Deconstructing this a little bit, Harvey wants to give further explanations of his work; he had been talking in public about some of this work, but he really needed to tell the whole story. This is one of the most important things we do in the published literature: give our complete stories. Harvey thought that other people would find use in this information. One of his prime motivations to publish the work was that others would use it, that others could be participants in his labors. I think it is important that through publishing, he did want not only to get the information out but also to give people an opportunity to judge his work.
I don’t know whether Harvey was up for tenure or not, but it is certainly a big concern. I would say that it is probably the biggest challenge that the Public Library of Science faces, as we evolve from an advocacy group into a publisher. How do you accommodate the need for scientists not only to communicate their work but also to get the proper credit and acclaim for their best work?
Public Library of Science Launches an Alternative
We have now spent quite a lot of time thinking about why scientists have not embraced open access publishing, why biologists, for example, feel uncomfortable about putting their published papers directly into an archive. Why is it important for them to actually publish in a scientific journal? I think the answer is fairly clear. If a paper is self-posted, it has not gone through a process in which somebody, whether a couple of peer reviewers, an editor, or a publisher, has given a stamp of approval and stated that this work is not only worthy of being published but is of a certain level of quality.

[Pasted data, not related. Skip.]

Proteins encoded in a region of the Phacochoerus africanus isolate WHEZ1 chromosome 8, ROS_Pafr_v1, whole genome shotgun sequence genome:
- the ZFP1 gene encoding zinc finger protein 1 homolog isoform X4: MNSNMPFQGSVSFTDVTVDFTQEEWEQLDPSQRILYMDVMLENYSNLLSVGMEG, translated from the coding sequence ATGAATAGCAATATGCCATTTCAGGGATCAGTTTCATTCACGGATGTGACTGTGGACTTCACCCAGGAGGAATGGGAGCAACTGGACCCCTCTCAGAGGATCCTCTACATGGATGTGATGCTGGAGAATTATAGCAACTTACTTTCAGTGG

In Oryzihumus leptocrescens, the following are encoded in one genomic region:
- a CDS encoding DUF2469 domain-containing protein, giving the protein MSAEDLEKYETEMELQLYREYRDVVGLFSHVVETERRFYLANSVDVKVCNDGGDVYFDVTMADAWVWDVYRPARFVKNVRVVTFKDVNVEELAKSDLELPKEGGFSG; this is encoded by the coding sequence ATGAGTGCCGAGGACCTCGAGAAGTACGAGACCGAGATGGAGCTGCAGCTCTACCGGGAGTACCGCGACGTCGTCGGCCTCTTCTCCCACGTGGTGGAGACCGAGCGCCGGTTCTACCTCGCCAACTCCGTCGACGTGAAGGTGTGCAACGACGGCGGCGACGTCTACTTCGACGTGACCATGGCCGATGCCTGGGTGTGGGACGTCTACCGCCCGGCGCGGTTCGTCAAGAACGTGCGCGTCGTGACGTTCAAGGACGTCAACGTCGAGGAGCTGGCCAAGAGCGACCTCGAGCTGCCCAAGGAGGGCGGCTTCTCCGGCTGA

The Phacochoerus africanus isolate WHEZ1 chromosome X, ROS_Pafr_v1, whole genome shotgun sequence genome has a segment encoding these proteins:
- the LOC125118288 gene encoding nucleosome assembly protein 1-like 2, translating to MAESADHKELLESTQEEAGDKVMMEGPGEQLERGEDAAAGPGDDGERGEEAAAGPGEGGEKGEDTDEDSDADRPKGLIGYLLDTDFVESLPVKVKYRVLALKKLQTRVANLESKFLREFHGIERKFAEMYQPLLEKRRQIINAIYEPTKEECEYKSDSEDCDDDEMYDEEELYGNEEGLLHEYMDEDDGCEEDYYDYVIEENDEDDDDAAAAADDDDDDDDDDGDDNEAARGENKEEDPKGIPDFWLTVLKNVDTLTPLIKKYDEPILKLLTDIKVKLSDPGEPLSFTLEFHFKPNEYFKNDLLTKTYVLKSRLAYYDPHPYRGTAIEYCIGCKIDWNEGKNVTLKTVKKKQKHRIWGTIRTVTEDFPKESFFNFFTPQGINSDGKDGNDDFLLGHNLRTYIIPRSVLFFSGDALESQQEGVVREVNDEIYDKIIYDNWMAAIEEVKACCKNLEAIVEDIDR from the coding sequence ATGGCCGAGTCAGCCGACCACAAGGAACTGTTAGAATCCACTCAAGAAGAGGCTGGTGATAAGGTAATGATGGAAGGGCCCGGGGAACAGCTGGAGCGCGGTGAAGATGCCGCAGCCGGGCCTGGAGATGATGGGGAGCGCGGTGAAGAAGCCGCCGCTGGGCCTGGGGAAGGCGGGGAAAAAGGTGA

Most of you are aware that there is a great hierarchy of scientific journals; for biologists, if you publish in Science, Nature, or Cell, it means you are at the top of your game. The scientific community does not just use these journals as filters to the literature, they are not only venues in which I know to look for the most interesting and best science. We have also essentially given Science, Nature, and Cell the gatekeeper role in deciding who gets hired at the lead universities, who gets tenure, who gets grants. If you have a series of publications in one of these journals, you have a real leg up in getting an excellent position and getting tenure. And if you do not have any publications in these journals, even if you have published work in another journal, no matter how good it is, people largely will not pay attention to it, and you will not get proper credit for having done excellent new research.
We decided that the most important thing the Public Library of Science could do as a publisher was to serve as an option that competed directly with Science, Nature, and Cell in providing the best scientific research. As of May 1, we are formally in existence, and Public Library of Science Biology will now try to tackle these journals head on. Our goal is to provide an open access journal, not just for downloading, but for any use. Every work we publish will be made freely available immediately and will be effectively in the public domain. The only difference between Public Library of Science Biology and Science, Nature, and Cell (other than that we will be a little bit better) lies in how we fund this endeavor.